|October 18, 2010 |
Go Green to Win $200,000 with the MIT Clean Energy Prize
Do you have the next great idea in clean energy? Stevens Institute of Technology student teams are eligible to compete for $200,000 to start their green business with the MIT Clean Energy Prize. The annual competition pits university teams against one another in a multi-stage business competition to change the future of green in one of five categories:
- Energy Efficiency & Infrastructure
- Non-Renewable Energy
- Renewable Energy
Think you have what it takes? Here is how to get started:
Choose your team and plan the next great green business. In February, teams will submit their executive summary and pitch deck. Clean Energy Prize Judges will select 25 business plans, 5 from each category. Selected teams will receive access to mentoring and other CEP resources as they refine their business plans. In May, teams will present their plans to a panel of expert judges at the Clean Energy Prize Showcase. Winning teams from each category receive $15,000, and compete for the $200,000 Grand Prize to be presented in mid-May.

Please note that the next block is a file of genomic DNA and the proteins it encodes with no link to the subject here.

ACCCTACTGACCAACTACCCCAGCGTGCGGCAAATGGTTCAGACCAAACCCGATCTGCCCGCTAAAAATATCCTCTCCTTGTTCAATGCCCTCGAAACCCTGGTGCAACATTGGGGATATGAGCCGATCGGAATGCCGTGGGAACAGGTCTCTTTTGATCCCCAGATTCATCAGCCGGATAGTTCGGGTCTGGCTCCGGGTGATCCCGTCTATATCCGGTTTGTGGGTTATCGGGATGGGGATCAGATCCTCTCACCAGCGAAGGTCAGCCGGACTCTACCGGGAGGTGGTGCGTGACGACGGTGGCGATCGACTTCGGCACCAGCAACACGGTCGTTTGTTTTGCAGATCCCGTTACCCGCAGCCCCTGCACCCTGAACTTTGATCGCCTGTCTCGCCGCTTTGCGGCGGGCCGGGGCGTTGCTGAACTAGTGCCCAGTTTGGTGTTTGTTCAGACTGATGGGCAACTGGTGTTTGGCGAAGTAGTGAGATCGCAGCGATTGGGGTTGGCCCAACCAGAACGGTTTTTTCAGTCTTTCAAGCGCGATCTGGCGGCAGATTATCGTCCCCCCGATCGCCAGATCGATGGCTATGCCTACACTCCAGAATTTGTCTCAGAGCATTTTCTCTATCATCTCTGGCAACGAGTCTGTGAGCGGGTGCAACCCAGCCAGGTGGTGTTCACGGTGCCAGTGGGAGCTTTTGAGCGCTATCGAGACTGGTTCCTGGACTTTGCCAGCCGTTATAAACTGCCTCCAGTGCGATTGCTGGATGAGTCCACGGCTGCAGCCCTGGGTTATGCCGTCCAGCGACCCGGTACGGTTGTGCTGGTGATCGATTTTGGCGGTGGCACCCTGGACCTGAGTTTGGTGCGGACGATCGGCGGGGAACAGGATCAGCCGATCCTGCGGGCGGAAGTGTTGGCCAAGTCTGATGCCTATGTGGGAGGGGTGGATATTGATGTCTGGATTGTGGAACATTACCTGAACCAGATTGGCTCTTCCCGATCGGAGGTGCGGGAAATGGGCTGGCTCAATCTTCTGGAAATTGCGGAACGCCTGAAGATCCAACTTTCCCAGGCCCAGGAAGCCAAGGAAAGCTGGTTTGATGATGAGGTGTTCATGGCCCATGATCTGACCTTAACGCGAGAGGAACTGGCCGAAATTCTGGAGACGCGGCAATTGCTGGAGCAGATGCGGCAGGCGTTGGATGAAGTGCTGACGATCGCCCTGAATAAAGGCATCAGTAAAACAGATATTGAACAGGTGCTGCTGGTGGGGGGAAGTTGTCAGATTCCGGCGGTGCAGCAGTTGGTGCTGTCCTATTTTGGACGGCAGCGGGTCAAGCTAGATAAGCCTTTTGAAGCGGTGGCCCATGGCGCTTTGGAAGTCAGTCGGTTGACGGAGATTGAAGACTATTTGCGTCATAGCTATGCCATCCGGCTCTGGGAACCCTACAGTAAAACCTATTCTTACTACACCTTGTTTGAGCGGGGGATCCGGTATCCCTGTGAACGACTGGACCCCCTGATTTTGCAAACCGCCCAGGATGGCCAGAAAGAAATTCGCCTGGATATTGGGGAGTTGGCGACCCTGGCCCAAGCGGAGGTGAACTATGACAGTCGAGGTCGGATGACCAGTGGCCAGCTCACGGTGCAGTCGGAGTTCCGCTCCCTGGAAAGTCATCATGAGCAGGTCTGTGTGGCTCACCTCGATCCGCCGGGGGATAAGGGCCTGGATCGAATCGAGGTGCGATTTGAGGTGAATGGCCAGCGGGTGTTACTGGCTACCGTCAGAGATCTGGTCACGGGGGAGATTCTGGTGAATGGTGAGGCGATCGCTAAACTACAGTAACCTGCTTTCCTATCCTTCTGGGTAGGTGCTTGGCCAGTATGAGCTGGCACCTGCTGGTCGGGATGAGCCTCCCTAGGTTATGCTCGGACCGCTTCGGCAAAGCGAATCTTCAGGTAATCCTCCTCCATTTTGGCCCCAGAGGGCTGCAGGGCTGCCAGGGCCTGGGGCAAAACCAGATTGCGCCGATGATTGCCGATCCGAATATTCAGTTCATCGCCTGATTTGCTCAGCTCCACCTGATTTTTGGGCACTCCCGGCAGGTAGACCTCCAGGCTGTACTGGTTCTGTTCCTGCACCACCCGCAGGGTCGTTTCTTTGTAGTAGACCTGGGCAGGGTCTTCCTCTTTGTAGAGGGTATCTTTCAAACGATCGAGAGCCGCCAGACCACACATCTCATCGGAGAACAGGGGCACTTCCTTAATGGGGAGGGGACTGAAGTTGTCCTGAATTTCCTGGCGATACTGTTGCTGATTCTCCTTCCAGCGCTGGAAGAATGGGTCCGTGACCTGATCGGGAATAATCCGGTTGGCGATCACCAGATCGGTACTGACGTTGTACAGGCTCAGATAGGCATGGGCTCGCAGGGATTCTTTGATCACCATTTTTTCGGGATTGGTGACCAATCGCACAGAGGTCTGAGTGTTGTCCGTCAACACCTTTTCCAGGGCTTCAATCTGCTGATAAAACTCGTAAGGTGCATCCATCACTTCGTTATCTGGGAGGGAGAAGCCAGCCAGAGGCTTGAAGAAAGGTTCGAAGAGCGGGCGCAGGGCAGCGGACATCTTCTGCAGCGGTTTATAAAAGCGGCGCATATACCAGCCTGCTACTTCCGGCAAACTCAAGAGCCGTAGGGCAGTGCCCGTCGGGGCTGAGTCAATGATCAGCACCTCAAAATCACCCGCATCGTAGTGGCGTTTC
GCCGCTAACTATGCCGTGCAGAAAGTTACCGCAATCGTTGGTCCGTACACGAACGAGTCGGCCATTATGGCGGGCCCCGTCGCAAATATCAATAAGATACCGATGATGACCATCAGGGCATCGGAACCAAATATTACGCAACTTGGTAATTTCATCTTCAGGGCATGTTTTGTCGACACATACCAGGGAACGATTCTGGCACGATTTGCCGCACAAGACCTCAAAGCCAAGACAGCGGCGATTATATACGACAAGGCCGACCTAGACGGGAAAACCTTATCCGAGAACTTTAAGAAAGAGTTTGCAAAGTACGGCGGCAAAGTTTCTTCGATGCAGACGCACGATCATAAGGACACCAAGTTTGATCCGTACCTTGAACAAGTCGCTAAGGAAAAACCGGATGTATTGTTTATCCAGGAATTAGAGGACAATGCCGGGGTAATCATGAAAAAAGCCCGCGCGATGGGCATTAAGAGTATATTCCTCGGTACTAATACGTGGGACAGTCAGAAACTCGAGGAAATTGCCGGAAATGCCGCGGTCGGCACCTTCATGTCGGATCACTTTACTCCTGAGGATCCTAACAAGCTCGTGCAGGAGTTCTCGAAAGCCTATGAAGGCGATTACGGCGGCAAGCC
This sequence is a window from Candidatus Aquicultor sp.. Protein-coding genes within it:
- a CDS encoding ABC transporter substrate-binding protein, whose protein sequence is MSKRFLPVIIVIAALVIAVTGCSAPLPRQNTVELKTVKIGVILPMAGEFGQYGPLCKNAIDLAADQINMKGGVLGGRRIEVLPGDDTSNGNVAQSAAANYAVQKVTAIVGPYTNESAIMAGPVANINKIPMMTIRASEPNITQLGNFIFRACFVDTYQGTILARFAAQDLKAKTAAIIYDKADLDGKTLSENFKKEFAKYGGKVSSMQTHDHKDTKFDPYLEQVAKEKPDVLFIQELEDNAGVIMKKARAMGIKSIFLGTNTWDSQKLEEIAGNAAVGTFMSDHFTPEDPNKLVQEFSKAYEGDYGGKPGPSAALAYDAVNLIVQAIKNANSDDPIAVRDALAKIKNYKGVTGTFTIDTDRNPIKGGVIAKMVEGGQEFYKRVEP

As the Innovation UniversityTM, Stevens is leading the green revolution with initiatives in sustainability education and research.
Looking for inspiration? Browse Green@Stevens web site for ideas and to learn how you can apply your Stevens education to engineer the next generation of clean technologies to save the environment, create energy security, and provide green jobs at home.
Last year’s winning team was C3Nano, Inc., a Stanford University team that developed a new transparent electrode material that they believe will make photovoltaic solar panels both cheaper and more efficient. The 2009 prize went to the University of Michigan’s Husk Insulation. Category winners in the past have proposed business plans for nanoengineered concrete that can reduce emissions worldwide and is stronger than typical concrete, an algorithm that manages electricity consumption, a new bicycle sharing technology, compression technology for natural gas, and a high-efficiency shrouded wind turbine.
Questions? Visit the archived MIT Clean Energy Prize web site for more information, or e-mail CleanEnergyPrize@MIT.edu for details regarding this year’s competition.